Many external forces, from droughts and other natural disasters to rising corn prices, have greatly impacted the price of beef in recent years. According to the latest data from the USDA’s Economic research service, the price of ground beef has risen from $2.99/pound in August 2012 to $3.45 in August 2013. The prices for other beef products and cuts have risen by anywhere from 10 cents to 70 cents per pound as well.

However, the consumer demand for beef is still high, according to the national Cattleman’s Beef Association. Trevor Amen, director of market intelligence, reports that 2012 saw an increase in beef purchases in both volume and dollars at the foodservice level. Likewise, there has been positive growth in dollar sales at retail, even if volume has decreased. He adds that there are many ways to increase purchases for beef at both the restaurant and retail level.

Amen says that consumers are still very price-conscious and shop using the advertisements from grocery stores. Competitive pricing and featuring beef in those ads may help attract consumers, but retailers also need to take an educational role with their shoppers as well.

“Helping them understand how to select the right cut and prepare beef is really the greatest opportunity to help them feel more comfortable with making that purchase and adding to the variety of meals that they are comfortable preparing for their family,” Amen says.

Amen notes that the new and emerging cuts introduced by the NCBA have been in the marketplace for several years, but there are still many opportunities to understand those muscles and cuts and market them to the consumer in the most positive way.

“As a result of muscle profiling funded by the Checkoff for over 10 years now, we have a wide variety of tests and can understand their eating attributes, like flavor profile and tenderness,” he says.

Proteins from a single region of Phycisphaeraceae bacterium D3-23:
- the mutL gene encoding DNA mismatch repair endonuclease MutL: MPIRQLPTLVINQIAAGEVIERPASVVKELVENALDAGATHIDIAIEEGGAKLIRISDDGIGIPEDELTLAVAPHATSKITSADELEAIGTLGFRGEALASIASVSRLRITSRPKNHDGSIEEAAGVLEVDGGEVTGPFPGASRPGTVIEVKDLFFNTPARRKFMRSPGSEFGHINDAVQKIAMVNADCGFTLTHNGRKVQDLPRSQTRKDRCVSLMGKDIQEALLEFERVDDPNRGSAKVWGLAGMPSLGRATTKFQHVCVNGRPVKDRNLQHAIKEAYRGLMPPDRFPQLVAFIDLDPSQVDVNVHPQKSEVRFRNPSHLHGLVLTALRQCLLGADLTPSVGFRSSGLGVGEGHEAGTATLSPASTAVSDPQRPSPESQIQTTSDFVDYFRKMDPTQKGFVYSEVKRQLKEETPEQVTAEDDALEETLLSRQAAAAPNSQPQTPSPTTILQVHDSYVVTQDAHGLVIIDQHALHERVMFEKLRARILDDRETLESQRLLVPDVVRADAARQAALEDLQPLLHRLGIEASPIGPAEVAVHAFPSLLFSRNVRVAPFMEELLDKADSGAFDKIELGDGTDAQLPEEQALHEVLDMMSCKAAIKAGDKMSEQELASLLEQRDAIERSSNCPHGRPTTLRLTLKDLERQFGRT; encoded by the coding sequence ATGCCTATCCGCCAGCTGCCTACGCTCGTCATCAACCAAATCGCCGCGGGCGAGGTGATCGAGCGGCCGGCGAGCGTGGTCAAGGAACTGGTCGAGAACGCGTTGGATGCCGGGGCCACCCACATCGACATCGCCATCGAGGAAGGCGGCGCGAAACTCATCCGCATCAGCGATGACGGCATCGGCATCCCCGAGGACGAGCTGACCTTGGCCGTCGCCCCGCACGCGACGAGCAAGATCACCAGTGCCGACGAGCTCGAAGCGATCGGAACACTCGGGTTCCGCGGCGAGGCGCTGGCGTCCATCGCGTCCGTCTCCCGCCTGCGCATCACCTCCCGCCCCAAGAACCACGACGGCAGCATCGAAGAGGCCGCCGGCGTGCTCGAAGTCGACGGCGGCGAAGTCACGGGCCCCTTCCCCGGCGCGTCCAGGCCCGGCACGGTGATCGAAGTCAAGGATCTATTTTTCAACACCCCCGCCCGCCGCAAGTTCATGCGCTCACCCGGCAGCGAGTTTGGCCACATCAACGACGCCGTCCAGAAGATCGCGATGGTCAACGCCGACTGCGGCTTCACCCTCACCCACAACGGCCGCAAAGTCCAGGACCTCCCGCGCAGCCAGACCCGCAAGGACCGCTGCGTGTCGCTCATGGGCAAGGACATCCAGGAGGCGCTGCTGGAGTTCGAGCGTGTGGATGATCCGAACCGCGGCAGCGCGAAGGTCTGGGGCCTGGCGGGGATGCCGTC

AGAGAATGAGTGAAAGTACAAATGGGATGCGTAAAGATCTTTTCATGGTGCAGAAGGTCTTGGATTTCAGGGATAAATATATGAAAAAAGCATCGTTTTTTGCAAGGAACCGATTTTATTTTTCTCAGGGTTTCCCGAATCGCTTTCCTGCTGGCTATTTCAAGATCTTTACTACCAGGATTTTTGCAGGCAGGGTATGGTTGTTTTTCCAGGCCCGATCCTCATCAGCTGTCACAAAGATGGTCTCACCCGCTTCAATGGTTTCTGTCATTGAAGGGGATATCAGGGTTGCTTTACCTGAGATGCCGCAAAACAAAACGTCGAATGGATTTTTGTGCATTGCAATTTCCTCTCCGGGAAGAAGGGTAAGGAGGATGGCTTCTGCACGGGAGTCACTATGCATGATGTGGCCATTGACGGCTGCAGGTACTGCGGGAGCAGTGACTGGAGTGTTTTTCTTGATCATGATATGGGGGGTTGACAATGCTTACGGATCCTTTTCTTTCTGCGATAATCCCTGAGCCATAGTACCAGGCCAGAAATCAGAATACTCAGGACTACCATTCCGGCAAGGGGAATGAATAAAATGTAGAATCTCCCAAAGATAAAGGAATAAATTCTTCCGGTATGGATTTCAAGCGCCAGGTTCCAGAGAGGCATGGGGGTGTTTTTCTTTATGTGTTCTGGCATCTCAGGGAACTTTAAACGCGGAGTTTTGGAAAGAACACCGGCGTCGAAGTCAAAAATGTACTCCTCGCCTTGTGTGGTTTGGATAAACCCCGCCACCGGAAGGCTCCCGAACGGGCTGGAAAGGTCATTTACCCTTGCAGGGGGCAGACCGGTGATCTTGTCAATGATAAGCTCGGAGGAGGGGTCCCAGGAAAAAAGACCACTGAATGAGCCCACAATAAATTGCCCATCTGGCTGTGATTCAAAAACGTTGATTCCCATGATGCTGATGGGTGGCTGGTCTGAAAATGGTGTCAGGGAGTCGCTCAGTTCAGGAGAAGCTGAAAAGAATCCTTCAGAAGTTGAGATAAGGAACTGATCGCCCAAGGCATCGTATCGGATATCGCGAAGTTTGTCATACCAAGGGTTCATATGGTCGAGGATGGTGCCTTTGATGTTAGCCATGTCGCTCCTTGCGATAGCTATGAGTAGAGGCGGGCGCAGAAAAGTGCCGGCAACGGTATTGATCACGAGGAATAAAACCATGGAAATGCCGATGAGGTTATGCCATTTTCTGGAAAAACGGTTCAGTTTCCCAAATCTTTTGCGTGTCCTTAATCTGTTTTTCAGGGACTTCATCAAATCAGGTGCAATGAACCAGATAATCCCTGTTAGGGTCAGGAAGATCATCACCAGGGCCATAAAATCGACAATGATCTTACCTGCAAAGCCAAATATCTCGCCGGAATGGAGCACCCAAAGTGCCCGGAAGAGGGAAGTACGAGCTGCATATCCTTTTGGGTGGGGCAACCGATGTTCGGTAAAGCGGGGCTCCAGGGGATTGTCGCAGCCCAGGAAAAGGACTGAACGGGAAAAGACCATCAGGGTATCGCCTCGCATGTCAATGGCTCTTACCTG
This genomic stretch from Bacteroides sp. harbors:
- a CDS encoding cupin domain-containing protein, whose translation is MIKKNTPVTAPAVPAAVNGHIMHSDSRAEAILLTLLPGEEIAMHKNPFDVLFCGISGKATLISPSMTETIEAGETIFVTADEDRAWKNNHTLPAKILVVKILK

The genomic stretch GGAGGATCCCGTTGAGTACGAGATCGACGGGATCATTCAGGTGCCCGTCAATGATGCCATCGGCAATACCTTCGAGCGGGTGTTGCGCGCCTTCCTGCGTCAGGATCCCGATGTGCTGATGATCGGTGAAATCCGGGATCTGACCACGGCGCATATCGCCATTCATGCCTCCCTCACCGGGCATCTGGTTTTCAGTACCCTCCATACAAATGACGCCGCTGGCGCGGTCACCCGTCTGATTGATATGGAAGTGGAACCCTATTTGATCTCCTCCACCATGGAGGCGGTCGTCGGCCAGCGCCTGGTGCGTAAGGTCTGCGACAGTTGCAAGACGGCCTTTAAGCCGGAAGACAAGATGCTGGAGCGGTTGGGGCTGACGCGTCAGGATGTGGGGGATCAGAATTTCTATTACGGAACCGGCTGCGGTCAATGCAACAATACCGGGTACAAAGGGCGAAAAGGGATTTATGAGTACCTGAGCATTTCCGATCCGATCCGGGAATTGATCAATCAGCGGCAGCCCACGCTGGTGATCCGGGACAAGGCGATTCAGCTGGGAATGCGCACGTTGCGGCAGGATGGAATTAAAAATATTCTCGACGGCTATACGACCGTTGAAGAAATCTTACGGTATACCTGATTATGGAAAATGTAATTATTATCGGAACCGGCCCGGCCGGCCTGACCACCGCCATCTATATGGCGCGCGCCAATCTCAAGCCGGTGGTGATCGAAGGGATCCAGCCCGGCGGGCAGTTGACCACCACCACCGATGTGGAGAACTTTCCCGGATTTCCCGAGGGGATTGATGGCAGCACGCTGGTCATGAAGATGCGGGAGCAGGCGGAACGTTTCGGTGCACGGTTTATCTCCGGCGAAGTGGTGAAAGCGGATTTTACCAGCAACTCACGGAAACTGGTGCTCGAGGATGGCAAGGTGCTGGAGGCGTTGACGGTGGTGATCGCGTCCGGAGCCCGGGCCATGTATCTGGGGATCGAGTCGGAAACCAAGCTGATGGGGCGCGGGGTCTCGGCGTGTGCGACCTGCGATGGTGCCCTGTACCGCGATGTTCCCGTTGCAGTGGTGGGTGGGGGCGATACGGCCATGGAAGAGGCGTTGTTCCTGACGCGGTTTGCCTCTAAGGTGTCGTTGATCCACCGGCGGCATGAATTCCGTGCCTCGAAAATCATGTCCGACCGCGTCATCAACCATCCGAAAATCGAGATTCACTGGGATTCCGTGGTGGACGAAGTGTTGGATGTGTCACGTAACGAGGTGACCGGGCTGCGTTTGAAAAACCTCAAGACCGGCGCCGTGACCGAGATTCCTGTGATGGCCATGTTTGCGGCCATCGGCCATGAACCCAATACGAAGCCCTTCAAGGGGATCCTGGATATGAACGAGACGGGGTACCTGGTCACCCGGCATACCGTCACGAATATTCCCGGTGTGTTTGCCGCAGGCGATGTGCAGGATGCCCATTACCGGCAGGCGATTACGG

The flat-iron steak is the most popular of the “new” cuts and has become the sixth most popular steak at restaurants and the 14th most popular at grocery stores. Amen says that 83 million pounds of flat irons were sold to the foodservice industry in 2012, an increase of 9.5 percent from the previous year. The petite tender has likewise become a mainstream steak, with 30 million pounds sold in 2012. While those two cuts in particular have gained a following, there are many opportunities to market a more cost-effective steak entrée.

Amen also notes the proliferation of beef as an ingredient at restaurants. Innovative chefs are finding ways to include beef in the menu with a lower price point than a typical steak.

“For example, beef-based Asian bowls have seen an increase of 13 percent year over year,” Amen notes. “Beef-based pasta dishes had 6 percent growth, entrée salads 5 percent growth, and beef or steak pizza had 9 percent growth.

“You can see operators understand their customers love beef, and they’re finding ways to cost-effectively include it on their menu,” he adds.

Amen also recommends that restaurants experiment with innovative presentation techniques, offering up smaller versions of traditional favorites that may appeal to a larger group of customers.

Many types of restaurants can take advantage of beef’s versatility by including it in more entrée items or in more dayparts. Amen also points to the smoked beef brisket that was a popular limited-time item at Arby’s as a way to not only use beef in a different format but also take advantage of the resurgent demand for smoked meats. That sandwich was developed in partnership with the Beef Checkoff.

“The smoked beef brisket is one that we think is a great menu item that was developed after extensive research and learning that consumers showed a strong interest in smoked meats,” he says.